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Green Transition: How to Make It Finally Happen?

Niko Jaakkola and Riccardo Rovelli, Lorenzo Forni and Massimo Tavoni, Karen Pittel, Alessio Terzi and Roger Fouquet, Luisa Carpinelli and Daniele Franco, Simone Borghesi and Albert Ferrari, Niko Jaakkola, Frederick van der Ploeg and Anthony Venables, Gianmarco Ottaviano

The devastating effects of climate change are becoming increasingly evident. It is difficult to accurately predict or even quantify the risks. Despite this threat, the pace of change is slow. Why is the world failing to tackle this problem collectively and effectively? What constraints are holding us back? How can we overcome them and contribute to the formulation of a credible and acceptable climate policy? What policy instruments can help pave the way to the green transition?

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Apprenticeship Skills Pay Off on the Labor Market


Christina Langer, Jakob Peiffer and Simon Wiederhold

Workers’ skills are essential to their success on the labor market. However, the empirical evidence on the economic impact of higher skills is still limited due to how skills are measured. In this article, the authors develop novel measures of workers’ skills that are comprehensive, highly detailed, and directly relevant to the labor market. To this end, they leverage the characteristics of the German apprenticeship system, which offers three main advantages for measuring skills and analyzing their labor market potential.

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Emergency Calls Reveal the Importance of Arrests in Reducing Repeat Domestic Violence


Sofia Amaral, Gordon B. Dahl, Timo Hener, Victoria Kaiser and Helmut Rainer

Domestic violence is a serious human rights violation affecting roughly one-third of women worldwide. In addition to the severe humanitarian consequences, there is also a significant economic impact not only for the individual, but also for society and the economy as a whole. This article offers evidence supporting the role of arrests in disrupting the repetitive pattern of domestic violence. They propose that an effective police response involves lowering the threshold for arrests and taking resolute measures against perpetrators.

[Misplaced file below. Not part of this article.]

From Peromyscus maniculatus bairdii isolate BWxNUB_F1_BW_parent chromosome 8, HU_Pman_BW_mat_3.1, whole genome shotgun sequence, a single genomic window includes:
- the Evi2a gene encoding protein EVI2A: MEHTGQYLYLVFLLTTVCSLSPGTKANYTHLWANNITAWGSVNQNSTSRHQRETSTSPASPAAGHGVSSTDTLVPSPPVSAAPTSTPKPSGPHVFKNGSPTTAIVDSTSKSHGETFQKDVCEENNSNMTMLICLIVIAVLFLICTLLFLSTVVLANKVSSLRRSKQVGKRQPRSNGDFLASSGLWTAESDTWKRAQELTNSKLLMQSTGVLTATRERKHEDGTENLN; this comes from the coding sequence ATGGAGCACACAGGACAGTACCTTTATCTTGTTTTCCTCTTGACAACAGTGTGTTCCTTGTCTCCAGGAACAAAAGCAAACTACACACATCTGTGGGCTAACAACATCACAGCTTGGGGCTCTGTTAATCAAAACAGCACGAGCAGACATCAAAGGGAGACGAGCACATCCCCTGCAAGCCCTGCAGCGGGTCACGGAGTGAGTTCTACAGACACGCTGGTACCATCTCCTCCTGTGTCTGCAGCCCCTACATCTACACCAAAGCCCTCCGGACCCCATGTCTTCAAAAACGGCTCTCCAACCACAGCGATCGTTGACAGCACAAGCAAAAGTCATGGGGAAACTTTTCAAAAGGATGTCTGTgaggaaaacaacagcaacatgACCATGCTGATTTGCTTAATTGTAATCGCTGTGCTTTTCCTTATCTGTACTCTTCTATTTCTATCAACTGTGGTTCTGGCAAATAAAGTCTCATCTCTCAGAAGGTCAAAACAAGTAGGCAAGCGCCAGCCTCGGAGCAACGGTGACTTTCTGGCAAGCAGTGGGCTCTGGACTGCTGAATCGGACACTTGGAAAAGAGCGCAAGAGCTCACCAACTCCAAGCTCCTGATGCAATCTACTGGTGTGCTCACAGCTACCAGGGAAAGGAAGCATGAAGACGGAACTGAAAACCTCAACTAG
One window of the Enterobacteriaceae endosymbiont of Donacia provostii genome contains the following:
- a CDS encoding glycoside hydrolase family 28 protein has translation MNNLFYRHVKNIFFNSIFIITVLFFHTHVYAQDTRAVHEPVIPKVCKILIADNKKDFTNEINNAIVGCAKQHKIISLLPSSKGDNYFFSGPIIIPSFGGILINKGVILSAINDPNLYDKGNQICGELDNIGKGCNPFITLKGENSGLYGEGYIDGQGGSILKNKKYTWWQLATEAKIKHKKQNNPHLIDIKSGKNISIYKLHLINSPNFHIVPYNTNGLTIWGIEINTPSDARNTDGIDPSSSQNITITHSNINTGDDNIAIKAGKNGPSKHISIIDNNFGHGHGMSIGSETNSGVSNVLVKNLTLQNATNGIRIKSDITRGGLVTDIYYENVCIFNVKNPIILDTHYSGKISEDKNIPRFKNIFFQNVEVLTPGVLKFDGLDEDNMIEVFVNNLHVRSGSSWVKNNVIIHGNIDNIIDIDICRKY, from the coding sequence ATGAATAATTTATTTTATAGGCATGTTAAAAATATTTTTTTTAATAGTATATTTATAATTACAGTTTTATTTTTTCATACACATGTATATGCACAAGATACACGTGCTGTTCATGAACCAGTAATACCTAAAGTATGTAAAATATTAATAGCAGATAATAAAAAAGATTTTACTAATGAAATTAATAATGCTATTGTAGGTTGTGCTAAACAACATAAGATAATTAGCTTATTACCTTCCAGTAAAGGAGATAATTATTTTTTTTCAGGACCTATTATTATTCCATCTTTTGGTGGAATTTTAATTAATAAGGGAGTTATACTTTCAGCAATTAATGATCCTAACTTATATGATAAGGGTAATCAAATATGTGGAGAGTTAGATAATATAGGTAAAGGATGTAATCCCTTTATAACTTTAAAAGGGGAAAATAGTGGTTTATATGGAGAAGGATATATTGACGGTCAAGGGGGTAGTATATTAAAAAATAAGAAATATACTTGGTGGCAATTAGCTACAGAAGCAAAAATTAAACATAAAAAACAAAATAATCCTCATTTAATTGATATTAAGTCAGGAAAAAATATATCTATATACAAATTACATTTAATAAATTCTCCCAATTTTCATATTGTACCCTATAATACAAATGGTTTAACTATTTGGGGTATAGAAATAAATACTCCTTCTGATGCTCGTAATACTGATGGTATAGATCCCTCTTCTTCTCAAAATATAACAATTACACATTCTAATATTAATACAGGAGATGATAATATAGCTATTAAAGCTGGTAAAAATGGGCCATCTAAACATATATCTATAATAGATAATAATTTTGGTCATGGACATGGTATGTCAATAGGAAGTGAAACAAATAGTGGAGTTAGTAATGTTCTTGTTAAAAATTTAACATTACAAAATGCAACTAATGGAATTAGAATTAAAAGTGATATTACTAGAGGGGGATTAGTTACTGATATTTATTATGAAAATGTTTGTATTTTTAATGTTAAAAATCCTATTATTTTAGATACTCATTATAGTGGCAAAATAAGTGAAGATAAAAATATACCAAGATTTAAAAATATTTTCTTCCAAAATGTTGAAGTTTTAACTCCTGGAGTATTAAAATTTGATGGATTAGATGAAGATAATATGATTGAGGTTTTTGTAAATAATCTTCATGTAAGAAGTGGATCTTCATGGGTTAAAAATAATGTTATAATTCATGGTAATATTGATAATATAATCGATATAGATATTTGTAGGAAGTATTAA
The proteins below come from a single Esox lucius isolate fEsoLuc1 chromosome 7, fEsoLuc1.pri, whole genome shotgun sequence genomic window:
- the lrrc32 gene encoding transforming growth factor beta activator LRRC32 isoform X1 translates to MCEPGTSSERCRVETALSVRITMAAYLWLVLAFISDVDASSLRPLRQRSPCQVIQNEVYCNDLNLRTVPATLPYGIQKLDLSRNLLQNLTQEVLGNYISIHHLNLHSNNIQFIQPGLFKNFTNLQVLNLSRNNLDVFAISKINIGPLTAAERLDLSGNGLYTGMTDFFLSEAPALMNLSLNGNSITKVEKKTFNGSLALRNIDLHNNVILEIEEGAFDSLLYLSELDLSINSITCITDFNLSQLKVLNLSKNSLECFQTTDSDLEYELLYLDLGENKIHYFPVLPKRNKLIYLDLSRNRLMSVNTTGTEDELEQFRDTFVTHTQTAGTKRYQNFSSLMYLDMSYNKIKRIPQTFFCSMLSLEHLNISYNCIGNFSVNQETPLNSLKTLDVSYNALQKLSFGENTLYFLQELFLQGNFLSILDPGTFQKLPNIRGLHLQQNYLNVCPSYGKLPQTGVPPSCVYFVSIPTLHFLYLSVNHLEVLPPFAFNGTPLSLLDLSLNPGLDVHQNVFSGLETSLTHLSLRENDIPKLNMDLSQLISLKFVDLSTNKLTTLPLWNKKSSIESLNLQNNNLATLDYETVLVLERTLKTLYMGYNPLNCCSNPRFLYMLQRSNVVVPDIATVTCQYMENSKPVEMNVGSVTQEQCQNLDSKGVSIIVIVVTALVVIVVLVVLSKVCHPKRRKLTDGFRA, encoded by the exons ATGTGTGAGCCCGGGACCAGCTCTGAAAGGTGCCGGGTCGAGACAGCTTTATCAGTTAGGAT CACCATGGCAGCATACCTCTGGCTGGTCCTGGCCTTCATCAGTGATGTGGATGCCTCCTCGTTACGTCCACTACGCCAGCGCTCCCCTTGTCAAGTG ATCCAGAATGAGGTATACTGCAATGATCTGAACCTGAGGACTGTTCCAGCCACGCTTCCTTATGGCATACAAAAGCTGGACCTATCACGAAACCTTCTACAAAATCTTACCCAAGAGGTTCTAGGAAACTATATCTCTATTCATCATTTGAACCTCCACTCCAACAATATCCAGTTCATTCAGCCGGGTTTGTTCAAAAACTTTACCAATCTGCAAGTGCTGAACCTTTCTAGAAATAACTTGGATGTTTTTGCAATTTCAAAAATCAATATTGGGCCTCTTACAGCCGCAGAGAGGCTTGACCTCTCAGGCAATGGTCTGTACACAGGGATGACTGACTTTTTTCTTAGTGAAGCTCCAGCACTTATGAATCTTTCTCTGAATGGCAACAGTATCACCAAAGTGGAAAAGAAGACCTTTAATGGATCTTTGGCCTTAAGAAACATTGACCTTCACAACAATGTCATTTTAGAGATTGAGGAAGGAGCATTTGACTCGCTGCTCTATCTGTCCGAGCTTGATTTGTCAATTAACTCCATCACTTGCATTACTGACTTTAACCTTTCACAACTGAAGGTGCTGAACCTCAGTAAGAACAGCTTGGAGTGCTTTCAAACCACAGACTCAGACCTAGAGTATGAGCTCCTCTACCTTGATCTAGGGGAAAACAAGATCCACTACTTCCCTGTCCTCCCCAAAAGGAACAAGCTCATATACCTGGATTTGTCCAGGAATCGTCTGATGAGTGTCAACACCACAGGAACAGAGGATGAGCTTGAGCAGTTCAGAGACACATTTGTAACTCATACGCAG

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Russia’s “Impressionable Years” and Putin’s Inheritance


Michael Alexeev, William Pyle and Jiaan Wang

Just over three decades ago, a new era appeared to have dawned in Europe: The Cold War had wound down, the Soviet Union’s empire had broken apart, and democratic capitalism stood poised to sweep aside ossified communist systems. This article uses geographic markers in the most recent wave of the Integrated Values Survey to show that, within Russia, the drop in a region’s electoral support for Boris Yeltsin between the presidential elections of 1991 and 1996 strongly predicts its degree of illiberalism in 2017. On balance, where faith in the politician who launched marketization and democratization declined most dramatically is where we continue to observe the greatest skepticism for his liberal project. The pattern laid down in the early 1990s persists.

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Thirty Years of the European Single Market ‒ Achievements and Future Challenges

Stefano Micossi, Giuseppe Bertola, Marek Dabrowski, Mehtap Akgüç and Philippe Pochet, Lucia Quaglia and Amy Verdun, Iulia Siedschlag, Andreas Baur and Lisandra Flach

The 30th anniversary of the European Single Market provides an opportunity to celebrate its successes and review what is yet to be achieved. In the future, the European Single Market will play a decisive role in setting a framework of reliable social standards and common goals. It will ensure Europe’s resilience by helping companies adapt their supply chains to future risks and find new business opportunities. The concrete measures of social policy will be left to the member states.